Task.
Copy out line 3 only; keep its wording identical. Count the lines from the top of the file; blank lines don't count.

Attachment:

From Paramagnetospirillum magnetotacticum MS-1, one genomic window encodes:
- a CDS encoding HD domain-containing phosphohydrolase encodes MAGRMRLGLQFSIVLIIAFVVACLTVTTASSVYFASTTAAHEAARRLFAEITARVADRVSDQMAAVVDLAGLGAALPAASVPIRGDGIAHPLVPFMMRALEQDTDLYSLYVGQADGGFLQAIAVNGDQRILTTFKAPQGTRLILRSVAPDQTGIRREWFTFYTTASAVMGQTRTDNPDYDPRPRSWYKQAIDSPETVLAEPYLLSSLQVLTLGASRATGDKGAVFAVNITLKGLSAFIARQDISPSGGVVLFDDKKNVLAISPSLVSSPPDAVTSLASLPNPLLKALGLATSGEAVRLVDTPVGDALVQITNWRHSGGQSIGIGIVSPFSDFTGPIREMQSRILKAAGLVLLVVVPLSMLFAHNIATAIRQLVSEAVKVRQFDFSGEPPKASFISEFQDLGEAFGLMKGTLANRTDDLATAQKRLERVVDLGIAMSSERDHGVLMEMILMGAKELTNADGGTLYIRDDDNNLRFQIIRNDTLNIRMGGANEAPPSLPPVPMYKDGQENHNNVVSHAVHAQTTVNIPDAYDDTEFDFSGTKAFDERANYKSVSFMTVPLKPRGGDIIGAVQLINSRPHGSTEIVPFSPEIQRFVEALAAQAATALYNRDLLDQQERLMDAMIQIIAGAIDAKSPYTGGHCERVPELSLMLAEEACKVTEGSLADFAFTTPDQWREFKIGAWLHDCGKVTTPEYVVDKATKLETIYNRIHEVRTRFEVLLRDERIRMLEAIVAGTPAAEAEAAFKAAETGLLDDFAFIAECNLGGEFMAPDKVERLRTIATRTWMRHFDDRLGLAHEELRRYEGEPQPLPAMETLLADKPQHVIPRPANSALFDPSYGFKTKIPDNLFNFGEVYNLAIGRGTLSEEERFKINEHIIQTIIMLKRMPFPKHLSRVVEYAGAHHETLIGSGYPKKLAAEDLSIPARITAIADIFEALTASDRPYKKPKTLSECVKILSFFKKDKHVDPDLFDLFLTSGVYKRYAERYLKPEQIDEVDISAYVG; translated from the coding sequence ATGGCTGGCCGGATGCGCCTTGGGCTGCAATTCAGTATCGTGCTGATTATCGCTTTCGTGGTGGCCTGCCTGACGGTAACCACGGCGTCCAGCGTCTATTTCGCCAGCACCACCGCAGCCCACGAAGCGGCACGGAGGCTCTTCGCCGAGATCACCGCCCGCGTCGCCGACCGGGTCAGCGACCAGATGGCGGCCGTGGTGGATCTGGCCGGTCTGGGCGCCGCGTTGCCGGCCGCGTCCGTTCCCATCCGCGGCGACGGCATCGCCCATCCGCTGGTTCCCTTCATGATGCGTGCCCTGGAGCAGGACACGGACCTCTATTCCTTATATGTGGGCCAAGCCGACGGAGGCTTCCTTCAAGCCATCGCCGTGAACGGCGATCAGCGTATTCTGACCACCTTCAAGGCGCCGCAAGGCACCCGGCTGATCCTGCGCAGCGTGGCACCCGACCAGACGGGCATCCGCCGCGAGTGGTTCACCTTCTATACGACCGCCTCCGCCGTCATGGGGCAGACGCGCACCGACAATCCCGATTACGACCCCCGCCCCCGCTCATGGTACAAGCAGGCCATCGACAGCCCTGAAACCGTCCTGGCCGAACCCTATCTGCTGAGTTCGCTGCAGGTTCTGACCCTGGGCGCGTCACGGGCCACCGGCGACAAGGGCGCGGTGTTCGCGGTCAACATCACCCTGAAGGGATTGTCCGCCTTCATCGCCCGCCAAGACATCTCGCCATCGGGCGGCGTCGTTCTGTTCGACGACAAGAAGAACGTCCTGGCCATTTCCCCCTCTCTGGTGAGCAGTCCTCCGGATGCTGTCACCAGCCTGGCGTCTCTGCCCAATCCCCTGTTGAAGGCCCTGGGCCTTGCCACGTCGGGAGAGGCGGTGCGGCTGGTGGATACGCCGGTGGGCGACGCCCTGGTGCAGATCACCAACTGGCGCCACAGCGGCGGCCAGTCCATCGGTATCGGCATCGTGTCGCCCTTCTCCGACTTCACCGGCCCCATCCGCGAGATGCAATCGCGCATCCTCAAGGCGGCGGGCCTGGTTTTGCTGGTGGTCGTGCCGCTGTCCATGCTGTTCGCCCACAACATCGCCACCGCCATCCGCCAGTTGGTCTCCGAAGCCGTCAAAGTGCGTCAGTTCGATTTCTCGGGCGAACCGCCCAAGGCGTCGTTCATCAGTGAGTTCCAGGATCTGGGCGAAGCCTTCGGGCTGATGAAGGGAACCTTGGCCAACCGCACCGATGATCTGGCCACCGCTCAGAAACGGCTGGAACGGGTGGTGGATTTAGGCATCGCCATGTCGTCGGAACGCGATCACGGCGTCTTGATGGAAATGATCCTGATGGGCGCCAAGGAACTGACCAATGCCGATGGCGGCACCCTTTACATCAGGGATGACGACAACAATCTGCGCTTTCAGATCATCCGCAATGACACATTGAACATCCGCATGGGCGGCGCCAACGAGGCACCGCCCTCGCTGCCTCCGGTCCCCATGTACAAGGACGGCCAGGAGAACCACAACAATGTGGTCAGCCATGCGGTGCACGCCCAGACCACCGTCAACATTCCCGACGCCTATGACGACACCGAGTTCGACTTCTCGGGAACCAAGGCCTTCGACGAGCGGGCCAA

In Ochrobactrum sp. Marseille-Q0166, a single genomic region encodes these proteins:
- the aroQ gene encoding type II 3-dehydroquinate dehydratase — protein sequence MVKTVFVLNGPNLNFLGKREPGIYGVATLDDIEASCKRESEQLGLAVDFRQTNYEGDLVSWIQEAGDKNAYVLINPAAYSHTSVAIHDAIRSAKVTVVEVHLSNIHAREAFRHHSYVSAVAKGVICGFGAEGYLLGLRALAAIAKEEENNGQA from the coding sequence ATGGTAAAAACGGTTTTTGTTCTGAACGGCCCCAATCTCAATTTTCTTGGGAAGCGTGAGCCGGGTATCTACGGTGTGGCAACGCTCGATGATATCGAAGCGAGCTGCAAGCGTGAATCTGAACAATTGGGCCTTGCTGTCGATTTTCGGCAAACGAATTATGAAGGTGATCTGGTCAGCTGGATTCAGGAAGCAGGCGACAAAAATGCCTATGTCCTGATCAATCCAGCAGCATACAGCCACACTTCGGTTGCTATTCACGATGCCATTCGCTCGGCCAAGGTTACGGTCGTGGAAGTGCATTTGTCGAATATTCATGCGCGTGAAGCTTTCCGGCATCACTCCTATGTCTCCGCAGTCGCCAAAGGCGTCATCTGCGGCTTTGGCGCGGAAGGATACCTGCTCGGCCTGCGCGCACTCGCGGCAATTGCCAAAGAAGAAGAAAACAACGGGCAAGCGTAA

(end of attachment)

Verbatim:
In Ochrobactrum sp. Marseille-Q0166, a single genomic region encodes these proteins: